...I enjoyed your report and photos. It's saddening to see and hear about fires that spring up in the western states. Hopefully there was no loss of life.
Waiting for Chapter 3...
Good job on that trail, especially with a heavy bike and street-ish tires!!! Great narrative too. :)
That would be the 'browneye'...LOL.
The Versys is a great little bike. Put 8500 miles on mine and started doing the adventure riding stuff so I wanted something more capable.
I put Pirelli Scorpion Trails on mine and they worked really well on and off pavement. Just drop the pressure down to about 22-23lbs and they work remarkably well. You need to carry a pump though so you can air back up for road.
The new Tiger came with those tires as well, and they work just as good on it.
You'll have to come out for some of the local rides and get to know the other ADV'rs...there's a TON of them here in the southland. 3 years ago I didn't know anyone either and now the phone rings off the hook.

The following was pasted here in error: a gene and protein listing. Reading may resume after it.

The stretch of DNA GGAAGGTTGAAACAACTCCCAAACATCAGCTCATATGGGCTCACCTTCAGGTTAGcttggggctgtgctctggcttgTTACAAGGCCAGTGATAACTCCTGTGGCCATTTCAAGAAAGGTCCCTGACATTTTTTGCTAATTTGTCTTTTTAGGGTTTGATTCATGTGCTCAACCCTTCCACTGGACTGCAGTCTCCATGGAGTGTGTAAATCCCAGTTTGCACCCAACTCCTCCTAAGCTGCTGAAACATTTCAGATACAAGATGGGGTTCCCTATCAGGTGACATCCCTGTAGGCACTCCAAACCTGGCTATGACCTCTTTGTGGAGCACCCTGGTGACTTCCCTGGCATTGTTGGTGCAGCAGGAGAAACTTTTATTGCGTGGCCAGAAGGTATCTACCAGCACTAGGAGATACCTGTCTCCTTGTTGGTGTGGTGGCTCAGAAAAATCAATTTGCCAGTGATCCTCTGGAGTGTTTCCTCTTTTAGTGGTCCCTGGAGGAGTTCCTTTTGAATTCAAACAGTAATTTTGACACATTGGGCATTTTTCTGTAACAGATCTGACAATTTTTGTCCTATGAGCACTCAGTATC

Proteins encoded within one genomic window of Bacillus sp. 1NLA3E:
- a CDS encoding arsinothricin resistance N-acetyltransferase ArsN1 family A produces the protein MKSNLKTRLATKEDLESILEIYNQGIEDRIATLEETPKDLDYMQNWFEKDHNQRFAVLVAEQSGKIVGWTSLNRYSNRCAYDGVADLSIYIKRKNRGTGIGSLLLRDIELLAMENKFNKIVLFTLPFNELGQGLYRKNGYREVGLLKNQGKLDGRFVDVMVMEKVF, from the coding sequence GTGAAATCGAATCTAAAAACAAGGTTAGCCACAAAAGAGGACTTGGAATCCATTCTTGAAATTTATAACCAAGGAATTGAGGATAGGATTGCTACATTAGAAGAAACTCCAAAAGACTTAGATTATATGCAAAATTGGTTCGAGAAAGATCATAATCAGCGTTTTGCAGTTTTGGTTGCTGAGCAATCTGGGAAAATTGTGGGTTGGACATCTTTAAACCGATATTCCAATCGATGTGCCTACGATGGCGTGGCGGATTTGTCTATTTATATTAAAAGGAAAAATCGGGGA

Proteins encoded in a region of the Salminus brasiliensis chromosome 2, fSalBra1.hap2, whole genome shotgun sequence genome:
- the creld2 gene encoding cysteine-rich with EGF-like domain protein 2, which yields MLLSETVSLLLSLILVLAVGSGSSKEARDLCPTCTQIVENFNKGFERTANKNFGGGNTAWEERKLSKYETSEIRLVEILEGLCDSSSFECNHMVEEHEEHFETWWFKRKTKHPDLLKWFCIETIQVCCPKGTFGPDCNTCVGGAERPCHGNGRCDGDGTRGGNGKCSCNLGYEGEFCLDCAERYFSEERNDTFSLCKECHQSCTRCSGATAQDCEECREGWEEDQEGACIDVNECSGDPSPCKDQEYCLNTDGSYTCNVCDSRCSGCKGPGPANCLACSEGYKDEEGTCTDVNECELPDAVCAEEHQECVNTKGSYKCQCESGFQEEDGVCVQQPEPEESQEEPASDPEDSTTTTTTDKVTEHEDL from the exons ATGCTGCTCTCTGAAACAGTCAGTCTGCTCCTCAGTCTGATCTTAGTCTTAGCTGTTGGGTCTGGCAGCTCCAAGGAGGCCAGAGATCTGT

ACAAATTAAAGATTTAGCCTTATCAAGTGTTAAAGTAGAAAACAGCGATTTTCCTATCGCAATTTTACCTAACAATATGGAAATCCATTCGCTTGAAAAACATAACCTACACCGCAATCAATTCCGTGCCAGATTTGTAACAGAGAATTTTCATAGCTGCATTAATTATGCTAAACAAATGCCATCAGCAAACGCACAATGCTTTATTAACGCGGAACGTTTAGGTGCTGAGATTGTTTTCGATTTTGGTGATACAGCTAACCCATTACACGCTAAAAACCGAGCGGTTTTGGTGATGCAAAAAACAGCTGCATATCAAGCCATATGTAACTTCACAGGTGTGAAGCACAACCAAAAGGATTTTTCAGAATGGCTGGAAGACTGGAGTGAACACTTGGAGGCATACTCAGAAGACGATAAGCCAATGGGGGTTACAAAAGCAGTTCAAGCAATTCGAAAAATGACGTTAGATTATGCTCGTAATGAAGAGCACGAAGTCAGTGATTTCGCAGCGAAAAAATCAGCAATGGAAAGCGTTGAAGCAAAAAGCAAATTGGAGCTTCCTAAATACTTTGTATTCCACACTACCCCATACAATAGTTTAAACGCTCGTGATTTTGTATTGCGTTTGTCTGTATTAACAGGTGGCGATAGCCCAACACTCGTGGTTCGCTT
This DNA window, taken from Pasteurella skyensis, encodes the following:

Also be sure to join the owners forum here: www.kawasakiversys.com
Keep on keepin' on!
Here's mine when I owned it.
Here's a sequoia tour Rob was on with us. A couple'a Versys and a couple'a others...
I lived in SoCal for a few years in the last century. I loved the roads and the scenery but stayed on the pavement since I had a sportbike and a heavy touring bike. I really like the Versys and would love to ride the area on one. I think you made a good choice picking a yellow one. It looks nice
Good job on your report and thanks for posting it.
I do have one suggestion. If you want to have an easier time taking pics, buy a relatively inexpensive point and shoot camera and hang in around your neck with a strap. I do this and can take pics with my left hand while riding even while wearing winter gloves. When I do stop to take a pic, the camera is right there and I don't have to take off my gloves. You will find that you can get some great pics that you would otherwise have missed.